The next day, Hill filed a police report that included Violenes’ license plate number, and two months later, he picked her out of a photo lineup as one of the alleged assailants, according to the police report. There was no indication in the police report that Hill knew Violenes. Police arrested her in January 2023 as she was returning home from running errands.

Both Hill and the Smyrna Police Department declined to comment.

A grand jury indicted Violenes in June after the Cobb County District Attorney’s Office charged her with two felonies, aggravated assault and false imprisonment, as well as a criminal trespass misdemeanor.

Violenes’ attorney, David J. Koontz, said he provided prosecutors with time stamps showing when she logged on and off from her shift at an Atlanta urgent care clinic, where she worked overnight, but they pressed ahead anyway.

Violenes said she was part of a unit laid off from the urgent care clinic shortly before the charges were filed. And when she began applying for jobs, she found she couldn’t pass criminal background checks. Without an income, she lost her car and her apartment, and she and her boys, ages 13 and 16, had to move in with relatives. Her eldest son began to act out by ditching school, vaping and frequently arguing with her, she said.

Violenes said she feels like she’s a disappointment to her sons.

“I had plans for the boys, I’ve been promising them a different and better life for years,” she said. “I’ve broken my promise, but not on purpose. They don’t believe in me.”

Her case was dismissed by the district attorney’s office in December — almost a year after her arrest — for lack of evidence and because she had proven she had been at work at the time of the crime. Per its policy when charges are dropped, the DA’s office placed a restriction on her criminal history, which makes her record private but does not expunge it. The state of Georgia does not expunge records.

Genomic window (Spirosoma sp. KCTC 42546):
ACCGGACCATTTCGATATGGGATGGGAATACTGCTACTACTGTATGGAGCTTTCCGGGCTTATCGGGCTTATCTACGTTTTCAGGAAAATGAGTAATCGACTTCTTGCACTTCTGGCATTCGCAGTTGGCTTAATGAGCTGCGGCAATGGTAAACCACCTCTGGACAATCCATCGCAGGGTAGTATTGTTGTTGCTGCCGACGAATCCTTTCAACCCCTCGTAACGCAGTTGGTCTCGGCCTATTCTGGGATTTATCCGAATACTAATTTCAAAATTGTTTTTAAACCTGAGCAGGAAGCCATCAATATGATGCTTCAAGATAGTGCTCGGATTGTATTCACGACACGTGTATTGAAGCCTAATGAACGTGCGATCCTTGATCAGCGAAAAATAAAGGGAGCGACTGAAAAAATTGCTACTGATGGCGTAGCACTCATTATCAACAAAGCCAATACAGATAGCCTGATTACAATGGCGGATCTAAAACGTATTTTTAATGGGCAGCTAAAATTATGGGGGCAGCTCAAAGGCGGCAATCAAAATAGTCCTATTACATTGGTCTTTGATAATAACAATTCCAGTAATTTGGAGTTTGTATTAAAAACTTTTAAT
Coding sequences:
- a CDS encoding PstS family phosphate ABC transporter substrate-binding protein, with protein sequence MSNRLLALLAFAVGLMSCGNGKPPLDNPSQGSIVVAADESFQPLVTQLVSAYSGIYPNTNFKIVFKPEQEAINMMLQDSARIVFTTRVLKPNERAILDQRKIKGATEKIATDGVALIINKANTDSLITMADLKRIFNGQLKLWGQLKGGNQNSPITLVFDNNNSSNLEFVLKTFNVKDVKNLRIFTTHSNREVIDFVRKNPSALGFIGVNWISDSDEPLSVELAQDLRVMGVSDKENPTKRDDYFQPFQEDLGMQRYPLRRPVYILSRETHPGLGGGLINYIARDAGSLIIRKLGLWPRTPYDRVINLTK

But the charges remained on her public record because the Cobb County Superior Court Clerk’s Office had not yet processed the paperwork, the district attorney’s office said. Clerk Connie Taylor did not respond to phone calls and emails seeking comment.

The court clerk’s office is required to enter the restriction into the Georgia Crime Information database within a month after charges are dismissed, said Brenda Smeeton, legal director at the Georgia Justice Project, which helps residents expunge their records for free.

In addition to the restriction, people with dismissed charges who want their records sealed, which would allow only law enforcement authorities to view their criminal histories, must file a court petition to do so, Smeeton said. Hiring a lawyer could cost petitioners several thousand dollars and, although not required, makes the job much easier, she said.

Violenes hasn’t taken this step, she said, because she didn’t know until recently that it was needed to clear her name. She also said she doesn’t know how to file a petition and can’t afford a lawyer to help her.

“I never knew that was an option,” Violenes said.

But those who do may find that parts of their criminal records remain visible to potential employers, if the person conducting the background check has a law enforcement-level security clearance, Smeeton said.

Though the record-clearing process varies by state, people sometimes decide it takes too much effort or money to get started, said Akua Amaning, director of criminal justice reform at the Center for American Progress, a liberal public policy research and advocacy group.

Violenes also learned that her mug shot and the charges filed against her were plastered on crime websites that aggregate public records and that potential employers can easily find.

Getting names and images scrubbed from the internet is notoriously difficult, if not impossible, said Ben Winters, senior counsel for the Electronic Privacy Information Center, a nonprofit based in Washington, D.C., that focuses on privacy and civil liberties.

“It’s a nightmare,” Winters said. “They pull the information and never update because they aren’t incentivized to reduce their web traffic.”

Violenes said the financial strain has sent her into a deep depression and she feels like there’s no way out.

“I have to depend on people and my mom to send me money,” she said. “Every day I’m at a standstill. I’ve lost everything that made me independent.”